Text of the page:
After the dismal failure that was Windows Vista, many of us would have been forgiven for thinking that Microsoft were back on track with Windows 7. However, having installed Windows 8, I can’t help but think that they have learnt nothing from their past failures. It really has to be said that the new way of working in Windows 8 is just plain awful, and they seem to have completely lost the plot again.
The “Metro Style” Start Screen
They seem to have taken the view that, if the newly designed interface (called Metro) of Windows Mobile works well on smaller screen devices such as phones and tablets, then it will work with a PC – I’m afraid to say that it really will not. On tablets and other portable devices, I can see the logic of everything being full screen, but I really do not see many businesses wanting the same thing on their desktop or laptop.
The concept of having your applications running in “Windows”, so that you can get several on one screen, seems to have been completely lost. Now, many applications, such as Internet Explorer, launch “Full screen” whether you want them too or not. Also, hitting the “Start Button” now results in the menu taking over the whole screen. It is possible to switch to a desktop view, but then the running apps aren’t even visible on the task bar!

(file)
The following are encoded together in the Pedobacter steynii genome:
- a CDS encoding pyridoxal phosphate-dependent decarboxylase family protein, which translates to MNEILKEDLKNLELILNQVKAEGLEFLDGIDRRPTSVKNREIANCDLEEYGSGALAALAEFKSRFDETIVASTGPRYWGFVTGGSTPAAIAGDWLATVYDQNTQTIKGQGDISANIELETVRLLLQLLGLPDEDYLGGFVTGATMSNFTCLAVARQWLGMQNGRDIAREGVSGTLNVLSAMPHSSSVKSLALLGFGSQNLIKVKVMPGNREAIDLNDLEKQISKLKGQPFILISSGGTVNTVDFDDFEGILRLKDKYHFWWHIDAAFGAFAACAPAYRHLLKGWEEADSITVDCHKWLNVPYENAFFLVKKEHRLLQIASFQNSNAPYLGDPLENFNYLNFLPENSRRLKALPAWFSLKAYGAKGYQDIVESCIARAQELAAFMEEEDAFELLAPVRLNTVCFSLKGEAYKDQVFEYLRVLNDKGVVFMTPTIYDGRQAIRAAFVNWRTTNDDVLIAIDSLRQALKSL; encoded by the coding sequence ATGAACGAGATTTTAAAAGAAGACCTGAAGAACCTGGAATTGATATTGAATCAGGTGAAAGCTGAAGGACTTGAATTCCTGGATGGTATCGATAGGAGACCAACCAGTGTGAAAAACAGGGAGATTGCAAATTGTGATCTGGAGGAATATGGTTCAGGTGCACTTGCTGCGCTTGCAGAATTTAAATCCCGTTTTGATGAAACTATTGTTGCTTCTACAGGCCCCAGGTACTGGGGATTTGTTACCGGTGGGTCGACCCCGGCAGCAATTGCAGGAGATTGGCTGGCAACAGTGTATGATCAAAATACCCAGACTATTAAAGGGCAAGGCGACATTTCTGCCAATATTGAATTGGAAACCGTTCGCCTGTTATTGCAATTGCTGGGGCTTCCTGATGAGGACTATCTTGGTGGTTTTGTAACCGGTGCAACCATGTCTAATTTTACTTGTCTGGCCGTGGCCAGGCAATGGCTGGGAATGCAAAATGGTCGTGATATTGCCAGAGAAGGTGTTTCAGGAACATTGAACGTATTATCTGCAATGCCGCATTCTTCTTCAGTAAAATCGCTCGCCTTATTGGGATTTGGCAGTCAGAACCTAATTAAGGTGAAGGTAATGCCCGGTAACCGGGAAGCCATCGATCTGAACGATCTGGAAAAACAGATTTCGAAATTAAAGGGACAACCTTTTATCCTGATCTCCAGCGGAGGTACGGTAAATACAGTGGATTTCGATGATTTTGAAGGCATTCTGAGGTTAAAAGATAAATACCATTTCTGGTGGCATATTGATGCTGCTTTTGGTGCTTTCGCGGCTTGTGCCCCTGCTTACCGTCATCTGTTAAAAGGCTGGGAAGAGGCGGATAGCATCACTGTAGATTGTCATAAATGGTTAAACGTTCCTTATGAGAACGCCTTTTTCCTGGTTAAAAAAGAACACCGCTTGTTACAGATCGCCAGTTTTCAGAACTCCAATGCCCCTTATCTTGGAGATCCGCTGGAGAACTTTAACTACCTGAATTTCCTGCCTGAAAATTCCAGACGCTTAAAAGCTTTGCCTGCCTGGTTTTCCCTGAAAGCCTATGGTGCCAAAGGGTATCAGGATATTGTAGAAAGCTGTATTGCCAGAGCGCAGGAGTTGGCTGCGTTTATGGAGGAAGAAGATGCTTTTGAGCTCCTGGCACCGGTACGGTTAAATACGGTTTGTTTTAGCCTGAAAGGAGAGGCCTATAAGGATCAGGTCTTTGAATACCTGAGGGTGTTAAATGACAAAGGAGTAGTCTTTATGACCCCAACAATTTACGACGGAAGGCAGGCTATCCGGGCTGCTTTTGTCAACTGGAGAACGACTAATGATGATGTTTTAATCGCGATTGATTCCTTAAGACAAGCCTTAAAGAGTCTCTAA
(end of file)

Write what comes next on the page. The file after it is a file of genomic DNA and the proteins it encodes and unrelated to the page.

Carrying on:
As an example, I started Internet Explorer and it took over the whole screen. It gave me no options to shrink it down into a window, so that, for example, I could copy something (a picture or some text, maybe) from the browser into another application. Task switching via the “alt+tab” options still works, but it’s all rather messy and totally disjointed. This could be more accurately named “Screens” as opposed to Windows!
I really think they need to take a leaf out of Apple’s book (no pun intended). Apple has had the good sense to leave the Desktop alone. It has worked for many years, so why try to change it? The iPad and iPhone have a different interface because they are a different class of device and should therefore be treated separately.
On a more positive note the initial indications are that any machine currently running Windows 7 will be quite happy with a Windows 8 installation, so you should not need to upgrade your hardware just to run it. Microsoft are also taking the opportunity to launch “Microsoft Store” and are working to integrate it into the new version of Windows. This should allow for a more user-friendly way to obtain new software, but as it is currently not available yet I cannot comment further on this. It should, however, to be very much like the “Apple Store” that Mac users already have access to from the current version of OS-X (Lion).